Conventional wisdom in this case would suggest that if I have a module A which depends on module B as explained above, I should factor out the integration bits such that A’s integration with B would go in some separate AB library which has a compile-time dependency on both A and B to provide these optional features. The A module would introduce an SPI which would allow me to integrate my AB module without requiring a dependency from A to AB.
Great! Now when B adds its dependency on to A, we can do the same thing:
We’ve solved the problem elegantly, if somewhat expensively (after all, we now have four modules instead of two, and we’ve written new SPIs to both module A and module B to accommodate this arrangement), restoring our graph to proper acyclicity.
Reality bytes 2
However, it’s common to go beyond this simple two-module arrangement. Modern frameworks are complex and may integrate with a multiplicity of other frameworks. It is not hard to imagine the scenario getting out of hand:
This is either heaven or hell, depending on where you fall on the academic-versus-pragmatic spectrum. In this example we have developed as many as 16 different SPIs and 8 extra modules; it is clearly possible to encounter a geometric increase in the amount of development effort to completely integrate a given number of modules (though in the real world you will rarely if ever encounter a complete mesh of interdependencies in projects which are truly independent).
Most libraries and frameworks don’t just appear one day, wholly formed. They tend to evolve from earlier, simpler versions, with new features being added gradually over time. In some cases, this may give rise to a natural solution. If module A starts using module B, best practices will dictate that A choose a known, stable version of module B to build against. If, later on, module B starts using module A, it merely has to consume a version of A that predates the dependency on B - or even simply predates the exact version of B currently being built. This in effect gives you a graph like this:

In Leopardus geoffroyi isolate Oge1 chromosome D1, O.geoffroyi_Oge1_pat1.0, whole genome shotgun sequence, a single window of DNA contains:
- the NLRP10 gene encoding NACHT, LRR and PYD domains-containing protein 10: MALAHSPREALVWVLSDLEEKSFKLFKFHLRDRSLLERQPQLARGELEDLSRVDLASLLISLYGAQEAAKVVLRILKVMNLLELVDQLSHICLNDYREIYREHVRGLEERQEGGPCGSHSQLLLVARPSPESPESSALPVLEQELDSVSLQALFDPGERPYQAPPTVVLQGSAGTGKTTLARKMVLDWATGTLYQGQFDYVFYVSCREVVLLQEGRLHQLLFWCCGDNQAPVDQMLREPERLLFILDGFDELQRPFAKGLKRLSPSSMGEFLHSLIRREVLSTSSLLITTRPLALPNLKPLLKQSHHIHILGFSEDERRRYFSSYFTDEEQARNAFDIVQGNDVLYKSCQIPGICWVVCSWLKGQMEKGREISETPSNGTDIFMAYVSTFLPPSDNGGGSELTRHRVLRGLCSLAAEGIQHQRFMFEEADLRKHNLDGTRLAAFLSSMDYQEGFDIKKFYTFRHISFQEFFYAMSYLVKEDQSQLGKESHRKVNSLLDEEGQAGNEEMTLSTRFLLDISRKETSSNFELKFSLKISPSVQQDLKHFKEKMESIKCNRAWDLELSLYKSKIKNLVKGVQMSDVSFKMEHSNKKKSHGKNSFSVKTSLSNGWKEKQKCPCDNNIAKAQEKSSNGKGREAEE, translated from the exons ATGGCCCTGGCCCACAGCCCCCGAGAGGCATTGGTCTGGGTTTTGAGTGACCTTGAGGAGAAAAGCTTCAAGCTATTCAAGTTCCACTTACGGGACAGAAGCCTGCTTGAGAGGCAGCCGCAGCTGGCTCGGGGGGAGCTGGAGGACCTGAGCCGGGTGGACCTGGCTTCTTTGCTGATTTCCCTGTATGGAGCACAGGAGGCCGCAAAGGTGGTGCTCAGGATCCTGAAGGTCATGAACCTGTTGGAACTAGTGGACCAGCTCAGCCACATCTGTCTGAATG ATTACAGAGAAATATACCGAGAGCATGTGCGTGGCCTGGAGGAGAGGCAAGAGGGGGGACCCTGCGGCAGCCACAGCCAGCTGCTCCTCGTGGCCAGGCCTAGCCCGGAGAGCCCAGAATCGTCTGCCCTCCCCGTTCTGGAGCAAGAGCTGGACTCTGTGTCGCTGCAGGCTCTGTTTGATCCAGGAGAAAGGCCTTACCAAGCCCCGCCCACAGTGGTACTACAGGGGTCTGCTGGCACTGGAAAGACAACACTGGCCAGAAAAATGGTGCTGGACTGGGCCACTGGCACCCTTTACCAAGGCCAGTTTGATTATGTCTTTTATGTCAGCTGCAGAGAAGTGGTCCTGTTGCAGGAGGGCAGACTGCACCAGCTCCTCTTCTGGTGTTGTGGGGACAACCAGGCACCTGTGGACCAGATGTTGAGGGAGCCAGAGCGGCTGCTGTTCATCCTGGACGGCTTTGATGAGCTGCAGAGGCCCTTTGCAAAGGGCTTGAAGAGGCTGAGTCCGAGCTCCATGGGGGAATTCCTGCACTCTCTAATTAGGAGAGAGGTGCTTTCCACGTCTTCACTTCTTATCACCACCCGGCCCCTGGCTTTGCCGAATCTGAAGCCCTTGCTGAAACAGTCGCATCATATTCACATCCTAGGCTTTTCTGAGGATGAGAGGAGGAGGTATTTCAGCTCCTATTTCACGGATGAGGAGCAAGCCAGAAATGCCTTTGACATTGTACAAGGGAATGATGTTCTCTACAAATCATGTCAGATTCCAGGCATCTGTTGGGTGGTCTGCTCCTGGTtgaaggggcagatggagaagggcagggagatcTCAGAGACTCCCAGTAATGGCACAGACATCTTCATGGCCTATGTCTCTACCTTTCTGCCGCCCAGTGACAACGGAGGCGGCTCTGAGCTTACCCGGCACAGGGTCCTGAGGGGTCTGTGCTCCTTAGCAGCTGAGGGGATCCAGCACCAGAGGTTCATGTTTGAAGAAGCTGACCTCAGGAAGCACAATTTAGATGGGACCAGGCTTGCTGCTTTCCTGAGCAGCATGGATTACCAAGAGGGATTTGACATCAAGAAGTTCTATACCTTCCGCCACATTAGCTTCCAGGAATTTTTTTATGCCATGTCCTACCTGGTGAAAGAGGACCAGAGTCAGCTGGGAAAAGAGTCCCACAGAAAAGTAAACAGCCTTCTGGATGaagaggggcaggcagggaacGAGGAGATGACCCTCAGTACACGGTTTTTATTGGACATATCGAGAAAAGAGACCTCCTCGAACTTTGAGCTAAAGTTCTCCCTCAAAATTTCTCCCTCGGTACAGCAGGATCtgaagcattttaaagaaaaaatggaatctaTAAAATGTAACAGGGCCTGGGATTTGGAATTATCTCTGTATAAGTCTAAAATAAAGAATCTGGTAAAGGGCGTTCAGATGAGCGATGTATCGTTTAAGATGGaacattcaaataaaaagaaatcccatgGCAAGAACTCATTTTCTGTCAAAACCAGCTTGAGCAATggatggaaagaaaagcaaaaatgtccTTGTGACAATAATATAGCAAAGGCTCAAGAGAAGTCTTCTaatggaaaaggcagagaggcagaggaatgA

Generally this works when you have an A on-hand, and you want to use it to make a B - and then later you have that B on-hand and you want to use it to make an A. But imagine you are, say, a Fedora maintainer who wants to build everything from source. Do you then go and build the entire version history?
As you can see, this has potential to get quite out of hand, even if it is a fairly “pure” solution. This problem can however be mitigated by being diligent about maintaining (and guaranteeing) your pre-built history, in which case you’d only ever have to build a long chain one time, if at all. After that you would have permanent history that you could leverage at any time. I will admit that this solution is what I find to be most appealing; it is quite similar to the status quo in terms of what we have in Maven repositories - a more-or-less permanent record of pre-built binary files - granted that the exact provenance of such artifacts cannot always be well-established, especially in Maven Central where it cannot be known for certain whether the binary artifacts were built from the corresponding source.
Practical and dirty
There is, however, another perhaps more “traditional” (if a bit uglier) solution to this problem. When building module A, I can work around the problem altogether by simply acquiring the source for module B and building it at the same time as A, but then discard the resultant classes. When building B, I simply reverse the process. In this way, the compiler is satisfied (provided that I made sure to put B’s compile dependencies on the class path as well as A’s), and I can build A even with a version of B that depends on the exact version of A being built!
It’s up to the build tooling
I’ve given a few possible methods to support circularity (all of which, by the way, will work with today’s JDKs, and in fact are almost certainly in use now), but there are very likely to be other viable approaches as well. I do believe however that one way or another, it is up to the build tooling to make this work in a usable way.